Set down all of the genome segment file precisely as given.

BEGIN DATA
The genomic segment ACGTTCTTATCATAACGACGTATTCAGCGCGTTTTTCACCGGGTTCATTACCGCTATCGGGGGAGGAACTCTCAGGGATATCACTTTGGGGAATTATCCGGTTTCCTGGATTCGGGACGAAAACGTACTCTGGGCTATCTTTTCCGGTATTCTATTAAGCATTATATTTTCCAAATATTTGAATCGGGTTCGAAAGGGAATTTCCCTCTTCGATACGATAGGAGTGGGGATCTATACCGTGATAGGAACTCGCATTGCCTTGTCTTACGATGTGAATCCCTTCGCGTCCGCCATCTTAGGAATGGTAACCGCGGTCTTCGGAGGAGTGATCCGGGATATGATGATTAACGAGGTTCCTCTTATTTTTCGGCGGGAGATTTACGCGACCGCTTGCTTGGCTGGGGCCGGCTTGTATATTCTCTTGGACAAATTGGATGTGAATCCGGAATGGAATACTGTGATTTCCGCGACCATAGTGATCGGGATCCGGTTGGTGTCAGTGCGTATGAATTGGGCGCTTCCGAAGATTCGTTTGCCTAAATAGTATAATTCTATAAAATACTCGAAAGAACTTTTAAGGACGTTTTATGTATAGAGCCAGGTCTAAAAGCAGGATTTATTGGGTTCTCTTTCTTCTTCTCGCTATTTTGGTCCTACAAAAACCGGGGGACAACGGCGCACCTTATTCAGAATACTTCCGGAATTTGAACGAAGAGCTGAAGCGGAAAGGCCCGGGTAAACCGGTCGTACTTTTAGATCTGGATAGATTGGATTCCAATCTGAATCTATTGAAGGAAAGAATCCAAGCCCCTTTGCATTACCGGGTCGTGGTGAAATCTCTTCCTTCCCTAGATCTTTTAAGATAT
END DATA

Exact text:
The genomic segment ACGTTCTTATCATAACGACGTATTCAGCGCGTTTTTCACCGGGTTCATTACCGCTATCGGGGGAGGAACTCTCAGGGATATCACTTTGGGGAATTATCCGGTTTCCTGGATTCGGGACGAAAACGTACTCTGGGCTATCTTTTCCGGTATTCTATTAAGCATTATATTTTCCAAATATTTGAATCGGGTTCGAAAGGGAATTTCCCTCTTCGATACGATAGGAGTGGGGATCTATACCGTGATAGGAACTCGCATTGCCTTGTCTTACGATGTGAATCCCTTCGCGTCCGCCATCTTAGGAATGGTAACCGCGGTCTTCGGAGGAGTGATCCGGGATATGATGATTAACGAGGTTCCTCTTATTTTTCGGCGGGAGATTTACGCGACCGCTTGCTTGGCTGGGGCCGGCTTGTATATTCTCTTGGACAAATTGGATGTGAATCCGGAATGGAATACTGTGATTTCCGCGACCATAGTGATCGGGATCCGGTTGGTGTCAGTGCGTATGAATTGGGCGCTTCCGAAGATTCGTTTGCCTAAATAGTATAATTCTATAAAATACTCGAAAGAACTTTTAAGGACGTTTTATGTATAGAGCCAGGTCTAAAAGCAGGATTTATTGGGTTCTCTTTCTTCTTCTCGCTATTTTGGTCCTACAAAAACCGGGGGACAACGGCGCACCTTATTCAGAATACTTCCGGAATTTGAACGAAGAGCTGAAGCGGAAAGGCCCGGGTAAACCGGTCGTACTTTTAGATCTGGATAGATTGGATTCCAATCTGAATCTATTGAAGGAAAGAATCCAAGCCCCTTTGCATTACCGGGTCGTGGTGAAATCTCTTCCTTCCCTAGATCTTTTAAGATAT